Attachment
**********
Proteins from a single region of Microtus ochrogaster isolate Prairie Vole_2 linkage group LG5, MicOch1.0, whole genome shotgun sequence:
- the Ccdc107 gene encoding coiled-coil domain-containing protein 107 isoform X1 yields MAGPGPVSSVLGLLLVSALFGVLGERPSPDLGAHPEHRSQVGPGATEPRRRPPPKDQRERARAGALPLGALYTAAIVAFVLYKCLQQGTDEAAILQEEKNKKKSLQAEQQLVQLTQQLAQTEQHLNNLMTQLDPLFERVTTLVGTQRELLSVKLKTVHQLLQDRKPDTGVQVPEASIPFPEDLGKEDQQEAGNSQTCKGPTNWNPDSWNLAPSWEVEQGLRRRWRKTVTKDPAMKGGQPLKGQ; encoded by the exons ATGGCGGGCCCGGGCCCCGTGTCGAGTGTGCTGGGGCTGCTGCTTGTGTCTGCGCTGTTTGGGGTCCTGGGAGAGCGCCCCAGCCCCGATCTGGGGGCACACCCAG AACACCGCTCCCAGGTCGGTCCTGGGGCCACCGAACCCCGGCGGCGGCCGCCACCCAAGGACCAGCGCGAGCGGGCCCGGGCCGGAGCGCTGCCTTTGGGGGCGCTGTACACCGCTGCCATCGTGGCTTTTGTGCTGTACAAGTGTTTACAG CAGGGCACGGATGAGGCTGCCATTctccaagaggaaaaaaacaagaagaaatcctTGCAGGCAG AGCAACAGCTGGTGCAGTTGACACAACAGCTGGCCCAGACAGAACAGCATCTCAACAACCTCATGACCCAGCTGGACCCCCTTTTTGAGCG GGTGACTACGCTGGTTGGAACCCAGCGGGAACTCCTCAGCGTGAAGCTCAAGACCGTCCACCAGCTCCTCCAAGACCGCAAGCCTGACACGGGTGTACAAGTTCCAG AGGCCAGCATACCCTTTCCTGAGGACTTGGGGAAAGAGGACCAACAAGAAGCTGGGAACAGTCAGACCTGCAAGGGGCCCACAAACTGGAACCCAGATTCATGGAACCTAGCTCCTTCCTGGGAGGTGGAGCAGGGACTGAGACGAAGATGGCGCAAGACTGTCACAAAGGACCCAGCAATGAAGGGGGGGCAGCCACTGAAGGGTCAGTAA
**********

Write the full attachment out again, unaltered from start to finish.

Proteins from a single region of Microtus ochrogaster isolate Prairie Vole_2 linkage group LG5, MicOch1.0, whole genome shotgun sequence:
- the Ccdc107 gene encoding coiled-coil domain-containing protein 107 isoform X1 yields MAGPGPVSSVLGLLLVSALFGVLGERPSPDLGAHPEHRSQVGPGATEPRRRPPPKDQRERARAGALPLGALYTAAIVAFVLYKCLQQGTDEAAILQEEKNKKKSLQAEQQLVQLTQQLAQTEQHLNNLMTQLDPLFERVTTLVGTQRELLSVKLKTVHQLLQDRKPDTGVQVPEASIPFPEDLGKEDQQEAGNSQTCKGPTNWNPDSWNLAPSWEVEQGLRRRWRKTVTKDPAMKGGQPLKGQ; encoded by the exons ATGGCGGGCCCGGGCCCCGTGTCGAGTGTGCTGGGGCTGCTGCTTGTGTCTGCGCTGTTTGGGGTCCTGGGAGAGCGCCCCAGCCCCGATCTGGGGGCACACCCAG AACACCGCTCCCAGGTCGGTCCTGGGGCCACCGAACCCCGGCGGCGGCCGCCACCCAAGGACCAGCGCGAGCGGGCCCGGGCCGGAGCGCTGCCTTTGGGGGCGCTGTACACCGCTGCCATCGTGGCTTTTGTGCTGTACAAGTGTTTACAG CAGGGCACGGATGAGGCTGCCATTctccaagaggaaaaaaacaagaagaaatcctTGCAGGCAG AGCAACAGCTGGTGCAGTTGACACAACAGCTGGCCCAGACAGAACAGCATCTCAACAACCTCATGACCCAGCTGGACCCCCTTTTTGAGCG GGTGACTACGCTGGTTGGAACCCAGCGGGAACTCCTCAGCGTGAAGCTCAAGACCGTCCACCAGCTCCTCCAAGACCGCAAGCCTGACACGGGTGTACAAGTTCCAG AGGCCAGCATACCCTTTCCTGAGGACTTGGGGAAAGAGGACCAACAAGAAGCTGGGAACAGTCAGACCTGCAAGGGGCCCACAAACTGGAACCCAGATTCATGGAACCTAGCTCCTTCCTGGGAGGTGGAGCAGGGACTGAGACGAAGATGGCGCAAGACTGTCACAAAGGACCCAGCAATGAAGGGGGGGCAGCCACTGAAGGGTCAGTAA